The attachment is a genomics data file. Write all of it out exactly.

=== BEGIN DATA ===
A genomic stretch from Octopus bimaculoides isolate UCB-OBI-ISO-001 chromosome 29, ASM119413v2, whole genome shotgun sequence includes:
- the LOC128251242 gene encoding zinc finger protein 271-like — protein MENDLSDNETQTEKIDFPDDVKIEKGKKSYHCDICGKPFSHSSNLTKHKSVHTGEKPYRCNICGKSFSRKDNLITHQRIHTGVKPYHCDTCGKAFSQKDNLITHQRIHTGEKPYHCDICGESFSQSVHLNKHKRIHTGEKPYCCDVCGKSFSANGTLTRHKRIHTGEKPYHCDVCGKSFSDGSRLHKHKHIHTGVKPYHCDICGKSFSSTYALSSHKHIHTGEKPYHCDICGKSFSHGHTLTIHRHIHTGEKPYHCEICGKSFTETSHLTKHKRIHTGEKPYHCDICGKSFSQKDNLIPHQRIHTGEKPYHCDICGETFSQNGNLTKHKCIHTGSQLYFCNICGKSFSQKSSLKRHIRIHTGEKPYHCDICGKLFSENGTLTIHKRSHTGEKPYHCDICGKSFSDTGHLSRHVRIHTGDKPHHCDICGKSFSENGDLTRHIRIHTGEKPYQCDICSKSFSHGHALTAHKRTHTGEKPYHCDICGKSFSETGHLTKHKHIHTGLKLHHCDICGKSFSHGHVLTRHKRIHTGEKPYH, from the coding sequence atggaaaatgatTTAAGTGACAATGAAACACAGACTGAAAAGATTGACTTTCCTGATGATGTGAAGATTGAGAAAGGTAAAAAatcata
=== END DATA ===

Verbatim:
A genomic stretch from Octopus bimaculoides isolate UCB-OBI-ISO-001 chromosome 29, ASM119413v2, whole genome shotgun sequence includes:
- the LOC128251242 gene encoding zinc finger protein 271-like — protein MENDLSDNETQTEKIDFPDDVKIEKGKKSYHCDICGKPFSHSSNLTKHKSVHTGEKPYRCNICGKSFSRKDNLITHQRIHTGVKPYHCDTCGKAFSQKDNLITHQRIHTGEKPYHCDICGESFSQSVHLNKHKRIHTGEKPYCCDVCGKSFSANGTLTRHKRIHTGEKPYHCDVCGKSFSDGSRLHKHKHIHTGVKPYHCDICGKSFSSTYALSSHKHIHTGEKPYHCDICGKSFSHGHTLTIHRHIHTGEKPYHCEICGKSFTETSHLTKHKRIHTGEKPYHCDICGKSFSQKDNLIPHQRIHTGEKPYHCDICGETFSQNGNLTKHKCIHTGSQLYFCNICGKSFSQKSSLKRHIRIHTGEKPYHCDICGKLFSENGTLTIHKRSHTGEKPYHCDICGKSFSDTGHLSRHVRIHTGDKPHHCDICGKSFSENGDLTRHIRIHTGEKPYQCDICSKSFSHGHALTAHKRTHTGEKPYHCDICGKSFSETGHLTKHKHIHTGLKLHHCDICGKSFSHGHVLTRHKRIHTGEKPYH, from the coding sequence atggaaaatgatTTAAGTGACAATGAAACACAGACTGAAAAGATTGACTTTCCTGATGATGTGAAGATTGAGAAAGGTAAAAAatcata